It was a perfect day: bright, sunny, and pleasantly warm.
For most of the University, it’s still summer vacation: the fall semester doesn’t begin till mid-August. The campus is mostly deserted, except for the three-dozen-plus of us who’ve gathered for the three-week summer course — the “introduction to the introduction” that marks the start of the graduate program in sustainable energy.
There are 37 students in the summer course. Some are from Iceland, but most are from other places, pretty much spanning the globe. About half of us are here for the full year and a half of the master’s program; the rest may decide to apply for the full program later, or elect to pursue other paths.
We started with a welcome from University president, Ari Kristinn Jonsson, who described the history of the school (see this prior post) and the master’s program. We next took a tour of the campus, exploring the mechanical spaces, some of the labs and machine shops, and the classrooms and study spaces.
The building measures variables such as ambient light, temperature, and CO2 concentrations, and automatically adjusts lighting (each lighting element is individually programmable and has its own IP address), heat, air flow, and so on. It’s all remarkably high-tech, designed from the ground up … well, actually, from underground up … to be an energy efficient workspace as well as a comfortable one.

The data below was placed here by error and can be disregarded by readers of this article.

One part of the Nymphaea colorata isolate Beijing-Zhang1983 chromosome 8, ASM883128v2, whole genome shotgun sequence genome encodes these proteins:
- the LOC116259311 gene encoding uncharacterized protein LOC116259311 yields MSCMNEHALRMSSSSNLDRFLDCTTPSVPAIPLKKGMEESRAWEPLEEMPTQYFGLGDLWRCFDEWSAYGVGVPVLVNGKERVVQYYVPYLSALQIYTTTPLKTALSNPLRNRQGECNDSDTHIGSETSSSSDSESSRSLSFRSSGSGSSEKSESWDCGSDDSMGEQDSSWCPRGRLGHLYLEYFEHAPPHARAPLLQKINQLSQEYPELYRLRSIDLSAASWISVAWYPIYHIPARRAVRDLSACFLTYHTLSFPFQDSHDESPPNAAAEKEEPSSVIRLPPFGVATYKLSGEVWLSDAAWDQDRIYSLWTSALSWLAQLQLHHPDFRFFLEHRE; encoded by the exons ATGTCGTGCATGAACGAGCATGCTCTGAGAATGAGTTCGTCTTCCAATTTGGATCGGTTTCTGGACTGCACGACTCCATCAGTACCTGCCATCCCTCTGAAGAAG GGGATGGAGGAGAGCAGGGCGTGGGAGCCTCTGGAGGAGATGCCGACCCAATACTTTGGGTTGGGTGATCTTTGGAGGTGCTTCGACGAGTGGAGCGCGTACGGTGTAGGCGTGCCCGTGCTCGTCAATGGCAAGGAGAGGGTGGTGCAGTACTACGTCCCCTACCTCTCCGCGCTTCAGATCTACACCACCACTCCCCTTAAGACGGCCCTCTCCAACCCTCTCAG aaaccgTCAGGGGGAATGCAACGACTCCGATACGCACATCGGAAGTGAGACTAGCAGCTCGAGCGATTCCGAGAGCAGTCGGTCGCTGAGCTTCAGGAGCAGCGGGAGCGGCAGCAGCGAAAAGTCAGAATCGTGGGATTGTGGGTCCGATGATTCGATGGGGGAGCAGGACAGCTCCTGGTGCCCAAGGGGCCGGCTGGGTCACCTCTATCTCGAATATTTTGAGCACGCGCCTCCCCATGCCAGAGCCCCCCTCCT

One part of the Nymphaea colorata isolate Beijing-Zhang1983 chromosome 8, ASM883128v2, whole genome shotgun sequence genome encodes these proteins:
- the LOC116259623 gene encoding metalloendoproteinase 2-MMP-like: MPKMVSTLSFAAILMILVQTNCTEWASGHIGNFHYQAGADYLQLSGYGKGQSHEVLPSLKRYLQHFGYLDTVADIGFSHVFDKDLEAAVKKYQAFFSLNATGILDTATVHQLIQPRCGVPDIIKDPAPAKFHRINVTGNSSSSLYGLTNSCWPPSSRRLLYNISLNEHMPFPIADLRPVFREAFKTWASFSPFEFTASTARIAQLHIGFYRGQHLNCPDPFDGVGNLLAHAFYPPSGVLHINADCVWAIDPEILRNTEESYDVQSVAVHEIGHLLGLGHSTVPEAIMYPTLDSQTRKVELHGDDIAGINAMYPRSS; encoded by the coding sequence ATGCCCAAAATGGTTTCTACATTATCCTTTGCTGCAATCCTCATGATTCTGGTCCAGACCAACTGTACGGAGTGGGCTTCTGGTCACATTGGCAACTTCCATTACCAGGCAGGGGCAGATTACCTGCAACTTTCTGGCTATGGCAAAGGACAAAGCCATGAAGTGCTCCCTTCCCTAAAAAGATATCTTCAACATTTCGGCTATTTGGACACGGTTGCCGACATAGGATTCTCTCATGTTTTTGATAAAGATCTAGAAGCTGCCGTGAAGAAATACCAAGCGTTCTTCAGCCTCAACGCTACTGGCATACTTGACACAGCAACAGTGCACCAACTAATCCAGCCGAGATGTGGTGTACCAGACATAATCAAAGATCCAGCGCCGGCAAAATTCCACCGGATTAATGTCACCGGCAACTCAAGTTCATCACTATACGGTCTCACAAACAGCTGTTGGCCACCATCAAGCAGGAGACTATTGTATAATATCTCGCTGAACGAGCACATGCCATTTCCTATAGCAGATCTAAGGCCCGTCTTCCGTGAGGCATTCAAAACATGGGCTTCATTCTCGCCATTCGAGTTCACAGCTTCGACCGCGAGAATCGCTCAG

The school is built to be modifiable and expandable. Presently there are three wedge-shaped modules radiating out from a central rotunda, dubbed Sol. Classrooms are mostly found in the Venus and Mars wedges.
The library is in the third wedge; and while it would be childish to say to someone “you pulled that research out of Uranus,” it probably would not be incorrect.
After the tour we got a quick lecture covering the highlights of Icelandic history (a lot of which seemed to involve placating Norway), presentations on student programs and services, and a course overview from Professor Ágúst Valfells.
By the afternoon, the temperature had unfortunately dropped considerably. Some brave students nonetheless took the challenge issued by the University staff and jumped in the frigid ocean waters. Others relaxed on shore and had a few extra beers. I leave it to each of you to discern which group I partishipated in.